Today I have been very productive considering the lack of sleep. It has been a "kitchen" day which I have been looking forward to. Before it started to rain yesterday, I dug up quite a large number of leeks. They are now in the dehydrator set on 100 degrees. I'll be checking them before I head to bed & see if they are totally dry.

I also got some fresh milk yesterday to make Kefir (a fermented drink). I picked up some Kefir starter at the co-op, mixed it with the milk & a quarter cup of cream, then left it out with a cloth covering the top (it needs to breathe) and made sure the room stayed 65-70 degrees. A couple hours ago it was ready after sitting out all last night & most of today
 I made a smoothie with Kefir, frozen blueberries from the garden & a banana. It is thick, creamy & I already want to make more.

I also made jam, applesauce, almond milk and an elderberry liquor. I'll share those recipes with you in the next few days.
 Center Stove & Fireplace called today to reschedule our Wednesday appointment. It is just too windy to take a chance on our high roof. They will be here Friday.
Hoping to get a good nights sleep tonight...

Tuesday, October 26, 2010

Two Eight Hour Days...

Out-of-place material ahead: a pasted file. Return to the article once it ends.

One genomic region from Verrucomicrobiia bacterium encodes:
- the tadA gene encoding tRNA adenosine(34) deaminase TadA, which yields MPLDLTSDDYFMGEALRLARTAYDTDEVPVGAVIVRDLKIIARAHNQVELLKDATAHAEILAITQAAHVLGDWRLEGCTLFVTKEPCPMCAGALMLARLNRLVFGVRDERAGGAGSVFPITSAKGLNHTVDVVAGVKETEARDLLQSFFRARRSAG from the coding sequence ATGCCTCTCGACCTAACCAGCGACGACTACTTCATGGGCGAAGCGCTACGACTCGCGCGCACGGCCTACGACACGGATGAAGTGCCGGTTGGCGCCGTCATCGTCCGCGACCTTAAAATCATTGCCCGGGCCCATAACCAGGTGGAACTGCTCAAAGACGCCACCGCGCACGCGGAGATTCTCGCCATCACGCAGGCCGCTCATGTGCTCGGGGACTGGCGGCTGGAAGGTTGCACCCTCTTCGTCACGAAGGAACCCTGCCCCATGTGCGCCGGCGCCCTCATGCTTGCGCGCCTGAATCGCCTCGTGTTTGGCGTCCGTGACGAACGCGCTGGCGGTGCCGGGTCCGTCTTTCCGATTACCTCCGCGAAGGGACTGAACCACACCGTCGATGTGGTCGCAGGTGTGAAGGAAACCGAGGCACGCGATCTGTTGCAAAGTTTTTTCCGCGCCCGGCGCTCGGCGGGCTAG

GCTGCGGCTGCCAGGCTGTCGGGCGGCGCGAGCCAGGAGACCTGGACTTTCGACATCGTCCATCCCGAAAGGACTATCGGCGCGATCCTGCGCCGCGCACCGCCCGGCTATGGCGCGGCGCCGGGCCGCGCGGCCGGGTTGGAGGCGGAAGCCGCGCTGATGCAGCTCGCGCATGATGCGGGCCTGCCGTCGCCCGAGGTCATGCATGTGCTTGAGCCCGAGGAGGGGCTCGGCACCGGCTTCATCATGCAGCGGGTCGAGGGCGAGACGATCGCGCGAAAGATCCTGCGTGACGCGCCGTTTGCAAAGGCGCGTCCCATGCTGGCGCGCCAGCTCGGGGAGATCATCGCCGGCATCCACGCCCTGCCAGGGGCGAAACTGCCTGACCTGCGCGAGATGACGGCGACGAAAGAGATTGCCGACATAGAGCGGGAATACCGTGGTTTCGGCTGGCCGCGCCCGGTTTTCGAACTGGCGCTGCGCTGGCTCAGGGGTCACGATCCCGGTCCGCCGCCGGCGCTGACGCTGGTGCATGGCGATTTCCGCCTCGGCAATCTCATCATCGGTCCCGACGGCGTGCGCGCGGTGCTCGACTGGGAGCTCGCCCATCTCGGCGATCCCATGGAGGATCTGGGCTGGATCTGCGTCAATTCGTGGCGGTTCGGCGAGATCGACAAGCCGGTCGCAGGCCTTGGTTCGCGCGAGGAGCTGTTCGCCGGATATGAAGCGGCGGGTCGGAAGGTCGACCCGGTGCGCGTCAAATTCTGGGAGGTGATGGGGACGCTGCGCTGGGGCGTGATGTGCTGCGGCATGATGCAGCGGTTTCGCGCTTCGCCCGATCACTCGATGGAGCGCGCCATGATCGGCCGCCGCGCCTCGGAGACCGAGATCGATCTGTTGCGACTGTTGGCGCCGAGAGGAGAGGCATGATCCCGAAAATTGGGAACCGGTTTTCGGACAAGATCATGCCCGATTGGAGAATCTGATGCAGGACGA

We did it... finished the river rock walls this weekend! It was a lot of work, but well worth it. Got up early on Saturday, and dug right in. Steve mixed the mortar (not a fun job lifting those 80 pound bags), trying to get all the lumps out. Then deciding where to place the rocks. We used a small pointed trowel, spread the mortar on the back & pressed them on the wall with a little "wiggle" to help them adhere better. Then we held & pressed for 10-20 seconds or so. (Make sure you wear rubber gloves while working with the mortar) At first, we talked over each rock & placement, getting a mutual agreement on all of them. After a couple hours of that, we just started to decide ourselves. You just have to make sure that the colors are distributed fairly evenly throughout, and that you don't put all the same size stone next to each other. We did have three rocks fall back off right after we took out hand away. They didn't want to stick back up on the wall even though we scraped off the mortar & tried again. Oh well...we had plenty to work with. Six pm we quit with both walls filled with rocks. We walked up to Eli & Lizzie's to see the progress on the new barn before it got dark. (More about that in my next post). We also had a visit from our neighbor Jim while we were working. He just found out he has Lyme's Disease. He had been feeling exhausted lately & decided to get tested at the hospital. Hope he bounces back quickly.